There are, of course, electors who join the party because they are attracted by local campaigning or are grateful to a Liberal Democrat councillor. Alas, the experience is that such members do not tend to last, not least because they are not imbued with a burning desire to create a liberal society in our highly illiberal times. All too often our local Focus leaflets have little or no policy content and, frankly, could be put out by any party - even the BNP. Many of our MPs and councillors are weighed down with casework, struggling to attend meetings and burdened with delivering vast numbers of leaflets themselves. It amazes me how few do actually burn out and give up, particularly given the perpetual tyranny of "Focus", which has to be put out more and more often to make up for the lack of a built up and dedicated Liberal Democrat vote.
By the way, I do have a few “heresies” and one of them is a belief that the long term obsession with targeting has been a disaster. The concept seems self-evidently sensible and effective. Surely it is beneficial to concentrate all the party's resources on the key marginal seats? For a single election it may well be effective and deliver results, but the consequence of continuing it election after election is hugely detrimental. In the present political situation it means concentrating on fewer and fewer wards with an inevitably declining number of activists from non-target wards available to campaign elsewhere, even if they were prepared to move. If wards are not contested over a number of years then their activists rapidly wither away. In Leeds we currently write off three-quarters of the wards and, in a parliamentary election, seven of the eight constituencies. No wonder that we cannot pick up the bonus of a fine national performance by the leader or, indeed, that we polled badly in the recent European Parliament election when the constituencies covered huge regions, in most of which we had abandoned the Liberal Democrat presence.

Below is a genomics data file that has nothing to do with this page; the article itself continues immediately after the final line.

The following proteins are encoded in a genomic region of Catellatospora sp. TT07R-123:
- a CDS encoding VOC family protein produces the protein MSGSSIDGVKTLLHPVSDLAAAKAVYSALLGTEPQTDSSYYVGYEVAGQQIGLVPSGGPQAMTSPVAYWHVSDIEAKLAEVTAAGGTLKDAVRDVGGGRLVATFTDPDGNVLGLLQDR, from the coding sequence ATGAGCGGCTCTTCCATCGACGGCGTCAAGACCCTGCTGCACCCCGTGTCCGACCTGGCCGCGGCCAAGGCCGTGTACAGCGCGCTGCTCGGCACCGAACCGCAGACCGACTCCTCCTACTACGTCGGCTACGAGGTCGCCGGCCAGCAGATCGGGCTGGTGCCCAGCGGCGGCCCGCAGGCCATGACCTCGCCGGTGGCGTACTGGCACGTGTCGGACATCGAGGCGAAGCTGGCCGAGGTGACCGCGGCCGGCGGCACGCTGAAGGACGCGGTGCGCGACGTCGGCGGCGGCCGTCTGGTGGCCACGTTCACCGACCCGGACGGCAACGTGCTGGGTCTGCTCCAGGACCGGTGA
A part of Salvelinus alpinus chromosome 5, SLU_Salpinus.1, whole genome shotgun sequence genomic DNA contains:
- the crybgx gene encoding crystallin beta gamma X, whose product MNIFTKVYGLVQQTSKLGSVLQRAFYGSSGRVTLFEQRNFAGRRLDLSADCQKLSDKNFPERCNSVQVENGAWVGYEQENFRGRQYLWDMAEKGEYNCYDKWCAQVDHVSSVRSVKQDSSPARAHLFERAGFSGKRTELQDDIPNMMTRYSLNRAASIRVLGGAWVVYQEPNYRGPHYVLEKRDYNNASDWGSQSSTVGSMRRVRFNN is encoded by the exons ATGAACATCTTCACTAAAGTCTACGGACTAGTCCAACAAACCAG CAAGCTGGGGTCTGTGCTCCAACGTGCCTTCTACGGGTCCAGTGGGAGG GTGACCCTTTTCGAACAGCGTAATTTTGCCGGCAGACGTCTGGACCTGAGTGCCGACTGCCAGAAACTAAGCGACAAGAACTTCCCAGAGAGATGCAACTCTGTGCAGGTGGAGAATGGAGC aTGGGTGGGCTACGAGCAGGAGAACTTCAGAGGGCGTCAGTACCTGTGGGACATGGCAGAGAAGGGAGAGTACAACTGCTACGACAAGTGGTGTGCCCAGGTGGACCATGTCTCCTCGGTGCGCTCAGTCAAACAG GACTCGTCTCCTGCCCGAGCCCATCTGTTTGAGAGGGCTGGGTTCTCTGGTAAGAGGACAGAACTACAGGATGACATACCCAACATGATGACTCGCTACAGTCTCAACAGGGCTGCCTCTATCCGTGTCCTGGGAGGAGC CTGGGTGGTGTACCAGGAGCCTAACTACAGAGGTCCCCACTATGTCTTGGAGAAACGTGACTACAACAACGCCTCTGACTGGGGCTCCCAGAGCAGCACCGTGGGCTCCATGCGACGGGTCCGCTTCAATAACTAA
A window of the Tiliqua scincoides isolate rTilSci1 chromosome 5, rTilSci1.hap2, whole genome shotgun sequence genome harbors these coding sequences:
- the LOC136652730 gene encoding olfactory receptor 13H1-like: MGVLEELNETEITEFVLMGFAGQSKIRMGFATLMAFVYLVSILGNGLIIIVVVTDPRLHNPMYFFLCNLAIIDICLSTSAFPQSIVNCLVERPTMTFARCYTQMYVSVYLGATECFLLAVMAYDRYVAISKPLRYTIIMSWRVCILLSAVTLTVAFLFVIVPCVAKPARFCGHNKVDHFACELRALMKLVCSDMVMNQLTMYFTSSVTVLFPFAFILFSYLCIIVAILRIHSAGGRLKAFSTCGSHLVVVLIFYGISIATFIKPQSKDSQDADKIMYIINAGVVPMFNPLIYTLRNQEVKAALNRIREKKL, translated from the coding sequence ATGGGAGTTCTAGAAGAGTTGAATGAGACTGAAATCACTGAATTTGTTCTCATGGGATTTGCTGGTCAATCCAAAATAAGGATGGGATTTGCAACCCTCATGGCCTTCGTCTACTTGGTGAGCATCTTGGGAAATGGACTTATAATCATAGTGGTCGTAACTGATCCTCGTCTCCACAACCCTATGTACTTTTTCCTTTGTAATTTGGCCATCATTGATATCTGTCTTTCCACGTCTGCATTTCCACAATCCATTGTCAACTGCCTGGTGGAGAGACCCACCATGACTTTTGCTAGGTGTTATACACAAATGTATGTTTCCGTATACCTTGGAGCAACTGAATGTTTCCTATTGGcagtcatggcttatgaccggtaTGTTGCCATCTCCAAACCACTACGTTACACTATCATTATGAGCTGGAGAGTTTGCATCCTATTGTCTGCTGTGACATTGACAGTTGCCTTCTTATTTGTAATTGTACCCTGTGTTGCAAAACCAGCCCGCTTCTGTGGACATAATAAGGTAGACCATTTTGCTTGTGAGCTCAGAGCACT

The necessity for confidence
I didn't for a moment think in 1958 when I joined the Liberal Party and began, almost immediately, to begin to speak and write on Liberalism, that half a century later I would still be trying not just to coax an unevangelised electorate to support Liberal values but more perversely to persuade Liberal colleagues to have confidence in their beliefs. We have a more illiberal society today than at any time over those fifty years and it is Liberals who must bear theblame. We have manifestly failed to believe in those values and, as a consequence, have lacked the confidence to proselytise and to proclaim the most relevant and attractive political philosophy ever. Frankly, it is not difficult to win the argument for Liberalism: the arguments are there, and they just need promoting with intellectual rigour and with an awareness of how to apply them in the wider community.